ESPN audience sees Devils stick fork in Cougs early
PULLMAN – The cold weather and costumed crowd did little to stifle the Arizona State football team, which looked right at home on Halloween night in a 55-21 dismantling of Washington State in Martin Stadium.
The game was never a contest as the Cougars dug themselves a 21-0 grave before finally picking up a first down on their fourth drive.
Coach Mike Leach said that the Cougars had a great week of practice, and quarterback Connor Halliday added that the pregame locker room was full of energetic, focused players. But that alertness didn’t translate to the field.
“We just came out … I don’t know if ‘hesitant’ is the right word, I don’t know if ‘nervous’ is the right word,” Halliday said. “Plays were there to be made early in the game and we didn’t make them. Whether that be dropping a ball, missing a blitz, stuff like that. Bottom line, I don’t care how good your defense is, when you don’t turn the field over it’s kind of a tough situation for the defense to be in.”
The Cougars had no answer for ASU quarterback Taylor Kelly, who passed for five touchdowns and added another two on the ground. A year after Kelly completed 20 of 23 passes to beat WSU in Tempe, he went 22 of 31 in Pullman to rack up 275 yards.
Kelly scored the game’s first two touchdowns on runs of 7 and 6 yards. In between those scores he added a 40-yard pooch punt that pinned the Cougars on their own 3.
Kelly and running back Marion Grice were practically unimpeded in the romp, combining for 160 yards rushing. That number could’ve been even higher, but the WSU defense managed a pair of sacks against Kelly, shaving 12 yards off his rushing total.
About the only mistake Kelly made was an errant pass that was intercepted by safety Deone Bucannon, who returned it 32 yards to give WSU its best field position of the night. Despite the good fortune, WSU responded with a turnover of its own to squander the opportunity.
“I think we spend too much time thinking about our opponent instead of doing our jobs,” Leach said. “Something good happens for our opponent and I think we allow it to distract us instead of doing our jobs. Because this didn’t look like the way we practiced this week.”
The WSU offense couldn’t get started until the game was already out of hand. Receiver Kristoff Williams dropped a pair of potential first-down passes stalling the offense while the Sun Devils built their lead.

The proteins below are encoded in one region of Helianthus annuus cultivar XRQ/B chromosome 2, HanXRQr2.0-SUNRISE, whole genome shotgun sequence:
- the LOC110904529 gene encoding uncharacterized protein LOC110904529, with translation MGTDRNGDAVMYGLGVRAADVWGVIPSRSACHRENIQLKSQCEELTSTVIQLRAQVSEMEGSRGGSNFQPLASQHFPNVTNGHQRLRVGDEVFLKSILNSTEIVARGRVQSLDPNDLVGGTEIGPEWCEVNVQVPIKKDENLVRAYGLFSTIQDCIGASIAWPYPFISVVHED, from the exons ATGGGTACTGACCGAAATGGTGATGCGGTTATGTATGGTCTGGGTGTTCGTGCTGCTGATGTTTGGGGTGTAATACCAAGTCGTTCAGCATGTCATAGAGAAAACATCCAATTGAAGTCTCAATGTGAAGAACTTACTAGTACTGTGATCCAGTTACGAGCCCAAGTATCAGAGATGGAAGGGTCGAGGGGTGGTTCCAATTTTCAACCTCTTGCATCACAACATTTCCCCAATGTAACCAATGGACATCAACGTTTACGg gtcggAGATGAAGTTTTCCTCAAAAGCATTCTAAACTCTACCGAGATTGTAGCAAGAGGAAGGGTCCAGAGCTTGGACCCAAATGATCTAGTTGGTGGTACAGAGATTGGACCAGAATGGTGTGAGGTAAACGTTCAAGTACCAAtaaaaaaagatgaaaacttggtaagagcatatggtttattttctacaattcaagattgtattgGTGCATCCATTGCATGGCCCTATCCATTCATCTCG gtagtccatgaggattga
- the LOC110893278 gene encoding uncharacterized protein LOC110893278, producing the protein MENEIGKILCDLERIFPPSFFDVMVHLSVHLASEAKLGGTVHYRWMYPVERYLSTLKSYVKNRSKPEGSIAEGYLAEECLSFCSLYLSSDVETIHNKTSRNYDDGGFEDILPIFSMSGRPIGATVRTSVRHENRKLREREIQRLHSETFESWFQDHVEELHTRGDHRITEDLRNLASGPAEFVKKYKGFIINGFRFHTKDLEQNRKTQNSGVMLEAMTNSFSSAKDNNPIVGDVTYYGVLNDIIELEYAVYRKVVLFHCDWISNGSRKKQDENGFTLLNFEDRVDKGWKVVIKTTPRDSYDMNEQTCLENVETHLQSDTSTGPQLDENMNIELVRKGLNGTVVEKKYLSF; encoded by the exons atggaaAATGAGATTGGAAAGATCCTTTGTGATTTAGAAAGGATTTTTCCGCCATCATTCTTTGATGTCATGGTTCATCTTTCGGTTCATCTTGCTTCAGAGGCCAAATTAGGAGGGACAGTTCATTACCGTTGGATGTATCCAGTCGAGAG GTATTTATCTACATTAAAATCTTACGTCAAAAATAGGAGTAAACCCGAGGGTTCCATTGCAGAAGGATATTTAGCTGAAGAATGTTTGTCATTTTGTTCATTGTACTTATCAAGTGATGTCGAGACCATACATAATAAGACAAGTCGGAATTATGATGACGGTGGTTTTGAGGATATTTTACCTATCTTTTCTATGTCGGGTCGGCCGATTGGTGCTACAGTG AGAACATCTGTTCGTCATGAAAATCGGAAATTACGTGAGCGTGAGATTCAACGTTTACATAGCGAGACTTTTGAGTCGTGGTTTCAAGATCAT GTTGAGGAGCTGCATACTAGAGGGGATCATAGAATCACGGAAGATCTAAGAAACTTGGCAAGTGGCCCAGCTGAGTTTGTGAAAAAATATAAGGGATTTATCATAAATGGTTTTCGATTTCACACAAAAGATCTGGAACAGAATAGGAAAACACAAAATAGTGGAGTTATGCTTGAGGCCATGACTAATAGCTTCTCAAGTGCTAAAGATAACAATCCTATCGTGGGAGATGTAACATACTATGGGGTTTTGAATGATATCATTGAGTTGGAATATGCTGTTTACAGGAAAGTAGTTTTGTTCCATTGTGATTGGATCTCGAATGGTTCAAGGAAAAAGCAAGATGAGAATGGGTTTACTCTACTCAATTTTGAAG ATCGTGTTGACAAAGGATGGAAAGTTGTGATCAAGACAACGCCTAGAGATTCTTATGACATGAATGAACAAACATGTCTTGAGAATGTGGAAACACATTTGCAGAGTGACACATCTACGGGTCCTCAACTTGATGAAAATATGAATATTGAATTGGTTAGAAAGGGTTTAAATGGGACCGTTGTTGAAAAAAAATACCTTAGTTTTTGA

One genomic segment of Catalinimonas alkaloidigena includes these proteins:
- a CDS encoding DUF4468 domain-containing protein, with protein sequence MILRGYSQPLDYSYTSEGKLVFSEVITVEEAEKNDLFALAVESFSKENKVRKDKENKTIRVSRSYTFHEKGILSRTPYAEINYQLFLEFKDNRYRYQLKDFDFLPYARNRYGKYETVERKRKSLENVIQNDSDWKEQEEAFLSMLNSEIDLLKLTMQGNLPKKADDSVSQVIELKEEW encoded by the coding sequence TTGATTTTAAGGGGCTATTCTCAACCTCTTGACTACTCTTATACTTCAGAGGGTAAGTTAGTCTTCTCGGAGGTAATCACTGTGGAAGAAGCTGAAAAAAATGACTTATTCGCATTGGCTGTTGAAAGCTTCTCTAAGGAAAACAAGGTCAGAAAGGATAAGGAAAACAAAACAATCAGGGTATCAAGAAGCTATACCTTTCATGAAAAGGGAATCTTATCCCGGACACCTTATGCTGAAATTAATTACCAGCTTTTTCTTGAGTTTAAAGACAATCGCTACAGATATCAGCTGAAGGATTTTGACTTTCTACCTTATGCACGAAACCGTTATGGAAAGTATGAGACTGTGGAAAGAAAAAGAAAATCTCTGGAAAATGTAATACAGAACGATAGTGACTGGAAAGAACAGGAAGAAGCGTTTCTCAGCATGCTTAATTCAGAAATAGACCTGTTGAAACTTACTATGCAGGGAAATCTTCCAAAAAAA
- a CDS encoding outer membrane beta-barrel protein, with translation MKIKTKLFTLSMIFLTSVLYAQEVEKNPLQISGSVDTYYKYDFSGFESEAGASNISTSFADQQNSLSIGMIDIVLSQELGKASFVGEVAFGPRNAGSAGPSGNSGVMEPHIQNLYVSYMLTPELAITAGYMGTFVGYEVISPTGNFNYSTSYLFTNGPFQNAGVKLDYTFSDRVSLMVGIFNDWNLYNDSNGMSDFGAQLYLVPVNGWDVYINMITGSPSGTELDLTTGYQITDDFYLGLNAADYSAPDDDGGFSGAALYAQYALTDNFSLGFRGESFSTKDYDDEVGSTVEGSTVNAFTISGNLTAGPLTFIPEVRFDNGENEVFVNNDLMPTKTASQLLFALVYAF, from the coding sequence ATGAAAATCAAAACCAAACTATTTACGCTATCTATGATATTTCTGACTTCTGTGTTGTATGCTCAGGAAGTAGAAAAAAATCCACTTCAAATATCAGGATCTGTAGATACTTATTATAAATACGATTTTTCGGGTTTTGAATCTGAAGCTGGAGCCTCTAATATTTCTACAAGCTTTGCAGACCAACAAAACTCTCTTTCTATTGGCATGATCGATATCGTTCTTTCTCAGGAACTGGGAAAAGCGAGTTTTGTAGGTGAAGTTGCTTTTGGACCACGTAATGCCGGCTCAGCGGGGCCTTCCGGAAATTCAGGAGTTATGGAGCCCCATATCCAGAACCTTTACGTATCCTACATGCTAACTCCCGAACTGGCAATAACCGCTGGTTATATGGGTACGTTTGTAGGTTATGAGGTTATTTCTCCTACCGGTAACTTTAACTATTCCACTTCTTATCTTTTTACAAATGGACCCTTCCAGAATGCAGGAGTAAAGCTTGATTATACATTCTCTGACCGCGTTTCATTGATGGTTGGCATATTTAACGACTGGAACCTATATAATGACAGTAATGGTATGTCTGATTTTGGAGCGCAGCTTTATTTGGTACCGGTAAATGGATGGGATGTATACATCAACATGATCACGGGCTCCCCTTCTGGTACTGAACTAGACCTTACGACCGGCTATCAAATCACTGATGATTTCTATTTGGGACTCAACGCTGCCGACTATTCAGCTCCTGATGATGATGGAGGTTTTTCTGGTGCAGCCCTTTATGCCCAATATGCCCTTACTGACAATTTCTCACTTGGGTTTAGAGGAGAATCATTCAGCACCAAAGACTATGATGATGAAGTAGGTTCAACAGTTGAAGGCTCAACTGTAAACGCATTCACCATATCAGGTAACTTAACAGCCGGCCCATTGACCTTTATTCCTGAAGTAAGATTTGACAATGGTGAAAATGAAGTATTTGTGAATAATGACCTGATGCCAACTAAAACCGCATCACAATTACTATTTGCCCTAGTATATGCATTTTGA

“We don’t put on the pads for no reason, so obviously it came down to, I made some mistakes, we made other mistakes because we want to win so badly,” defensive lineman Xavier Cooper said. “But ultimately this is a team sport, that’s what’s so great about football.”
Halliday threw for 198 yards and two touchdowns with no interceptions in the first half, hinting that WSU’s problems run deeper than a turnover-prone man under center. Halliday finished the game with 300 yards against the Pac-12’s second-ranked passing defense, but ASU held WSU’s passing attack to a scant 5.6 yards per catch.
“Defensively, that’s probably the best coverage team we’ve played,” Halliday said. “We had a lot of trouble getting off their man press coverage and in this offense you’ve got to win in man coverage. And some of the times we did win man coverage I missed the throw.”
The play-action offense of the Sun Devils nearly caught up to WSU’s Air Raid with 275 passing yards to 300. On the ground it was no contest with ASU compiling 282 rushing yards to WSU’s 2.
The Cougars briefly appeared to have regained their footing early in the second half. The defense forced an ASU punt and WSU quickly marched down the field, scoring on a 4-yard run from Jeremiah Laufasa. But on the Sun Devils’ next drive WSU’s inability to match ASU’s execution again became apparent when a fake punt went for 20 yards, and Kelly found running back D.J. Foster alone in the end zone for a 23-yard TD pass.
The Sun Devils turned another punt into a first down later in the third quarter. The Cougars’ struggles on special teams spilled over into the return game. Despite returning seven kickoffs, Teondray Caldwell, Marcus Mason and Rickey Galvin were unable to bring any out past the 25.
There were momentary bright spots for WSU. Halliday’s touchdown pass to Galvin in the corner of the end zone was a thing of beauty, and freshman receiver River Cracraft continued to contribute, catching four passes for 78 yards. But those small individual victories paled in comparison to the enormity of WSU’s defeat in one of the team’s four final chances to get enough wins for bowl qualification.
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